Addictions are tough. They are much beyond someone expressing a mere liking for any substance or activity. Addiction is the psychological inability to stop consumption of an addictive substance or an addictive activity. It can be the consumption of liquor or drug or an obsessive behavior like on the cell phone, social media, exercise, gambling, internet, gaming etc. 

Addictions are harmful not only to the addicts but also to those closely connected to them, like the family members. The sufferings in addiction are grave for all involved. It has mental, physical, financial, emotional, relationship, and social costs. The COVID-19 shut-down time that has brought many family members together under one roof for a relatively long period. This can be very useful in monitoring and tackling addiction issues (if there is a likelihood) in any of them. In many cases, the addict would have succeeded in hiding the addiction from others. Sometimes the person could have succeeded even in hiding this verity of the addiction from close family members. 

An alert family member will be able to detect it during these times, even though caution has to be exercised not to over-suspect and over-do the detection in such a way that he /she ends up branding an innocent family member as an addict. So, while looking out for signs of addiction including in the youngsters, come to a conclusion only after discussing them with a mind-care professional like the psychologist or psychiatrist, at least over the phone, to begin with. Some of the common signs and symptoms of addiction that can be observed from close proximity of the home are:

  1. Unusually overactive or slowed-down behavior
  2. Differences in speech or talking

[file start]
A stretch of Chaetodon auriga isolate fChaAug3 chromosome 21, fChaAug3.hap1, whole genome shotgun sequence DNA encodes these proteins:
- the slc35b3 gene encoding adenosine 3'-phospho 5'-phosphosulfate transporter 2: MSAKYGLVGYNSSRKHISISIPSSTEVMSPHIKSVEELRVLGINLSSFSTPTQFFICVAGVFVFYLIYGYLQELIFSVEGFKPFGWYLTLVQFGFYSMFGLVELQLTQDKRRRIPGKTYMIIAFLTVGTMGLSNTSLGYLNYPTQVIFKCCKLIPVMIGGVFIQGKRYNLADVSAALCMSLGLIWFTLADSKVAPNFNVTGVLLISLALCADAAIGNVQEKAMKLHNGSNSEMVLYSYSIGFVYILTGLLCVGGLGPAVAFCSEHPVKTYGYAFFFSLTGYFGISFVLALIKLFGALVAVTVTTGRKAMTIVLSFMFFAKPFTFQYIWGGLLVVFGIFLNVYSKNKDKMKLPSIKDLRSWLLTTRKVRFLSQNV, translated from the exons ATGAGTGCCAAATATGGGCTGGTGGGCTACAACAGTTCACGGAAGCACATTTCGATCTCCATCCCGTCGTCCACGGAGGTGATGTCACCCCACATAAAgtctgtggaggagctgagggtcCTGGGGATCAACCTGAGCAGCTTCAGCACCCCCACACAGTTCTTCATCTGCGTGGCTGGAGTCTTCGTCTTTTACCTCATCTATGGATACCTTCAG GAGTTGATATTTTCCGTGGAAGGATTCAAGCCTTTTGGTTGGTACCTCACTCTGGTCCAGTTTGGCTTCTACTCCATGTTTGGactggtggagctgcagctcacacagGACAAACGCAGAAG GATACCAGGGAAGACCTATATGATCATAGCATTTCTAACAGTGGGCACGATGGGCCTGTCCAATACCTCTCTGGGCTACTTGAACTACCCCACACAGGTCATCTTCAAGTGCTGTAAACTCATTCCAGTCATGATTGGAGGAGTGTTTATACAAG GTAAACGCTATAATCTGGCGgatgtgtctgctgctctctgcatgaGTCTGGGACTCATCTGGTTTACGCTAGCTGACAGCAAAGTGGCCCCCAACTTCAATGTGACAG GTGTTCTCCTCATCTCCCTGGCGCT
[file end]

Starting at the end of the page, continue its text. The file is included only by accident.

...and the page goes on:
3. Prolonged drowsiness
  4. Unjustifiable eating habits
  5. Unusual body odor
  6. Obsession or obsessive behavior
  7. Secretive about activities
  8. Sleep disruptions
  9. Unusual irritability, restlessness, and violence
  10. Mood swings
  11. Hollow look
  12. Unwillingness to talk to others
  13. Anxiety and depression
  14. Unreasonable panic
  15. Breaking down in stressful situations
  16. Behaving argumentatively and defensively
  17. Showing paranoia (a belief of “others are out to trouble me, they are trying to monitor me” etc.)
  18. General fatigue
  19. Unusual behavior along with sweating
  20. Detected financial troubles and financial misappropriation
  21. Denial of addiction if confronted
  22. Diverting the topic of addiction or addiction-related queries
  23. Offering difficult-to-believe excuses and justifications for suspicious activities
  24. Disregard for personal harm
  25. Loss of self-control and craving for the addictive substance or activity

Picking up a few of the above and concluding that the person concerned is addictive is dangerously wrong. But, an otherwise observant person with rational thinking will be able to get a hunch or suspicion of addiction in the person concerned about observing some of the above symptoms. If a feeling of probability comes, the best is to consult a mind-care professional as mentioned above and seek advice rather than discussing it out at home and creating a scene. Addictions are treatable and curable. 

It may require medication by a psychiatrist and counseling by a psychologist. Please avoid falling prey to the people like self-styled god-men / god-women, soothsayers, practitioners of black magic, etc. in the treatment for addiction. De-addiction is often prolonged and requires a lot of patience, sacrifice, and commitment from the caregiver. Believing that everything was fine when the condition improves and thus giving up the treatment and psychotherapy midway has often proved to be very harmful. The whole-hearted and unconditional emotional support to the addict by the caregiver is important and inescapably necessary. If handled with a lot of awareness and commitment, addictions can be cured, for life.